According to the International Energy Agency (IEA), renewables surpassed coal as the largest source of global electricity generation in 2015, and will be the fastest-growing source over the next five years.
The agency's latest forecast, presented in its Medium-Term Renewable Market Report, is a positive revision of a previous outlook, and reflects sharp cost reductions and significant policy support in key countries, especially in the US and China.
This contrasts the situation in Australia, where policy support for renewable energies is still wavering, as highlighted by the recent debate about the effects of wind energy that followed a state-wide electricity black-out in South Australia.
In fact, the IEA report warns that policy uncertainty persists in too many countries, slowing down the pace of investment. And it points towards problems in the integration of renewables into existing systems.
However, in 2015 record additions in both onshore wind and solar photovoltaics were behind an all-time global record in annual capacity growth of 153 gigawatts (GW) in renewable electricity capacity.
The report shows that this growth was driven by four key markets - China (37%), the US (13%), the EU (12%) and India (9%).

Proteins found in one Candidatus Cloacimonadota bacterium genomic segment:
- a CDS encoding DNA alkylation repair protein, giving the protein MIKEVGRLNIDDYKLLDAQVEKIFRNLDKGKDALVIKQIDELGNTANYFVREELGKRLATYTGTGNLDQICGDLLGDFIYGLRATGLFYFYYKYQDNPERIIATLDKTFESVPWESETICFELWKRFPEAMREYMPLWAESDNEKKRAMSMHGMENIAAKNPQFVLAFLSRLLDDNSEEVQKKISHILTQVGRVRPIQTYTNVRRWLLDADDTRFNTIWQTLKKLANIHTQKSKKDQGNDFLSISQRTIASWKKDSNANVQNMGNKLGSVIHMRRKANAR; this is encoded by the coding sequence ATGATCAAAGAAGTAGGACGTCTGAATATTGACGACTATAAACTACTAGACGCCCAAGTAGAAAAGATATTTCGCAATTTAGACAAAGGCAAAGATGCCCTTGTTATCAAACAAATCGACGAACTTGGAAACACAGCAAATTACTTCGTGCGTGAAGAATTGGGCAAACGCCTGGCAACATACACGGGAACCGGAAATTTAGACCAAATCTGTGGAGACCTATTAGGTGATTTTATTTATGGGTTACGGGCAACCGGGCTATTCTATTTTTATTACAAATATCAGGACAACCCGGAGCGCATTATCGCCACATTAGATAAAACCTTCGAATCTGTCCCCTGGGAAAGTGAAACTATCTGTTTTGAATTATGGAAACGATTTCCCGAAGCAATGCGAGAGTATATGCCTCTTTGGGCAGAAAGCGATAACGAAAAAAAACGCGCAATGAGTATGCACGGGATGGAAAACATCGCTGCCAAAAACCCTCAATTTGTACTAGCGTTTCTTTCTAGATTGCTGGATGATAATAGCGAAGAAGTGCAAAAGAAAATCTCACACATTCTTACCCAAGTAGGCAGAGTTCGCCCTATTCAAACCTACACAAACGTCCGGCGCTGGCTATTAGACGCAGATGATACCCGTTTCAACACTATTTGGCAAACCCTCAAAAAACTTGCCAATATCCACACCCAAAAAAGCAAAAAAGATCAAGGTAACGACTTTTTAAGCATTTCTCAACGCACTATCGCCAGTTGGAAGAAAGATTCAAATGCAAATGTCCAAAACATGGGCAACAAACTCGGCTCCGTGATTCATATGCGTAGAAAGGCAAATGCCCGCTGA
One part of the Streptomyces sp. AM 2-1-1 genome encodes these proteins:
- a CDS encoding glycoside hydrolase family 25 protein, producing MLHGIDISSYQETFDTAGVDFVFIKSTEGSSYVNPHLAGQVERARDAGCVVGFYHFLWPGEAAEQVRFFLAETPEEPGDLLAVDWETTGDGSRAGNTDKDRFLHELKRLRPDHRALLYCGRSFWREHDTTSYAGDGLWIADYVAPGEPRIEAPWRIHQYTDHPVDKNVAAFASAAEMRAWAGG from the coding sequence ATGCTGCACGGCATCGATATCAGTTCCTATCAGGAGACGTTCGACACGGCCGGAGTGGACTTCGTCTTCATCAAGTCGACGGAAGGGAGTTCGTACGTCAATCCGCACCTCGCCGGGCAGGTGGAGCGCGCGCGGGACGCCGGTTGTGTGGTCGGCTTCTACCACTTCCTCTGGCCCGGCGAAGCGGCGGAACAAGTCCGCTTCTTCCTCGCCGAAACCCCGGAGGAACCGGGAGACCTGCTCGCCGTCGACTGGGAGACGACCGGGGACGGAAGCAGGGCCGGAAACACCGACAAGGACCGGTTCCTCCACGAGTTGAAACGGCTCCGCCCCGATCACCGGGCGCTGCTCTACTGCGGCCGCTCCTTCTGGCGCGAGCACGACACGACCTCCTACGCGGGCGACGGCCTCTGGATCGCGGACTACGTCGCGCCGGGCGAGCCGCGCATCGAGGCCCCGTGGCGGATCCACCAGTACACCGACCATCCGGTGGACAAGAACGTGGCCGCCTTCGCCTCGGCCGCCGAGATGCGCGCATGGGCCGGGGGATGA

While China alone is responsible for almost 40% of the increase, there is a catch - the growth in renewables represents only half of the country's electricity demand increase. By contrast, in the EU, the US and Japan growth in renewable generation is set to outpace electricity demand growth between 2015 and 2021.
By 2021, electricity generation from renewables is expected to exceed 7600 TWh, equivalent to the combined total output by the US and Europe today.
In turn, costs of deployment will continue to tumble. The report estimates that onshore wind generation costs will decrease by another 15% on average by 2021, while utility-scale solar PV costs could decline by another quarter.
However, while the share of renewables in global electricity generation is expected to rise from 23% in 2015 to almost 28% in 2021, the uptake of renewable fuels for heating and transport lags behind, with an estimated share of 10% and 4%, respectively, by 2021.
The slow pace of growth in the use of renewables for heat production is especially problematic, as heat accounts for more than half of global final energy consumption and is still primarily supplied by fossil fuels.
Therefore, despite the report's generally more optimistic outlook, it also notes that the current pace of decarbonisation across the sectors power, transport and heat is still too slow to hold the increase in global average temperature below 2°, the declared objective of the COP21 global climate agreement.